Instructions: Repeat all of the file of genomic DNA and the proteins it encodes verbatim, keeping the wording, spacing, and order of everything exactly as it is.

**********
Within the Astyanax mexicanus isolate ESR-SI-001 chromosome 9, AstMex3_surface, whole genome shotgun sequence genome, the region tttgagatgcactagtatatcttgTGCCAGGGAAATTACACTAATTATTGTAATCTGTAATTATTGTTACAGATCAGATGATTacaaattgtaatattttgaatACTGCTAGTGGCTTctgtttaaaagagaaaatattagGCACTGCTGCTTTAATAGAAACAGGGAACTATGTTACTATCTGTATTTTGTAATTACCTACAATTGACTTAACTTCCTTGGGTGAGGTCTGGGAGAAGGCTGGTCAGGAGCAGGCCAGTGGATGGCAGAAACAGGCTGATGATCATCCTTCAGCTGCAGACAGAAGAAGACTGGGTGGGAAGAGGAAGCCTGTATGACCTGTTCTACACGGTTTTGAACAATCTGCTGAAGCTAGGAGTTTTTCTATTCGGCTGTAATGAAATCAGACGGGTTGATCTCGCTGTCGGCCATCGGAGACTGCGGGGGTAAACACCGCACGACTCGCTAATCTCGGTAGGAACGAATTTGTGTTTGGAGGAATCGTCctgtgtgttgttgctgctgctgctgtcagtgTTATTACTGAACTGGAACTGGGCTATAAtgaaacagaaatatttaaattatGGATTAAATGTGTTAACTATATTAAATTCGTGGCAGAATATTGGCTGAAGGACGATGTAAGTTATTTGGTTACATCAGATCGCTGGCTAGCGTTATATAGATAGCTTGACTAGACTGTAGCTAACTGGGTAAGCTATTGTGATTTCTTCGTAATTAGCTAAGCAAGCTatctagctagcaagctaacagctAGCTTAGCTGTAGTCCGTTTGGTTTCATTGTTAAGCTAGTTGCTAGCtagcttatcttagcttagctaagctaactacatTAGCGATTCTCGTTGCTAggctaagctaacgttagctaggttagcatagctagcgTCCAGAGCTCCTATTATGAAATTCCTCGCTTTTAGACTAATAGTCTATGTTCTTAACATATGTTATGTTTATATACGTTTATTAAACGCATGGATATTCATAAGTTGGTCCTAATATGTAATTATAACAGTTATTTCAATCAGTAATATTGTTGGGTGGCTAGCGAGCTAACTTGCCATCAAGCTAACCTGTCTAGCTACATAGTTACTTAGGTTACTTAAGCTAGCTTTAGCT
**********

Within the Astyanax mexicanus isolate ESR-SI-001 chromosome 9, AstMex3_surface, whole genome shotgun sequence genome, the region tttgagatgcactagtatatcttgTGCCAGGGAAATTACACTAATTATTGTAATCTGTAATTATTGTTACAGATCAGATGATTacaaattgtaatattttgaatACTGCTAGTGGCTTctgtttaaaagagaaaatattagGCACTGCTGCTTTAATAGAAACAGGGAACTATGTTACTATCTGTATTTTGTAATTACCTACAATTGACTTAACTTCCTTGGGTGAGGTCTGGGAGAAGGCTGGTCAGGAGCAGGCCAGTGGATGGCAGAAACAGGCTGATGATCATCCTTCAGCTGCAGACAGAAGAAGACTGGGTGGGAAGAGGAAGCCTGTATGACCTGTTCTACACGGTTTTGAACAATCTGCTGAAGCTAGGAGTTTTTCTATTCGGCTGTAATGAAATCAGACGGGTTGATCTCGCTGTCGGCCATCGGAGACTGCGGGGGTAAACACCGCACGACTCGCTAATCTCGGTAGGAACGAATTTGTGTTTGGAGGAATCGTCctgtgtgttgttgctgctgctgctgtcagtgTTATTACTGAACTGGAACTGGGCTATAAtgaaacagaaatatttaaattatGGATTAAATGTGTTAACTATATTAAATTCGTGGCAGAATATTGGCTGAAGGACGATGTAAGTTATTTGGTTACATCAGATCGCTGGCTAGCGTTATATAGATAGCTTGACTAGACTGTAGCTAACTGGGTAAGCTATTGTGATTTCTTCGTAATTAGCTAAGCAAGCTatctagctagcaagctaacagctAGCTTAGCTGTAGTCCGTTTGGTTTCATTGTTAAGCTAGTTGCTAGCtagcttatcttagcttagctaagctaactacatTAGCGATTCTCGTTGCTAggctaagctaacgttagctaggttagcatagctagcgTCCAGAGCTCCTATTATGAAATTCCTCGCTTTTAGACTAATAGTCTATGTTCTTAACATATGTTATGTTTATATACGTTTATTAAACGCATGGATATTCATAAGTTGGTCCTAATATGTAATTATAACAGTTATTTCAATCAGTAATATTGTTGGGTGGCTAGCGAGCTAACTTGCCATCAAGCTAACCTGTCTAGCTACATAGTTACTTAGGTTACTTAAGCTAGCTTTAGCT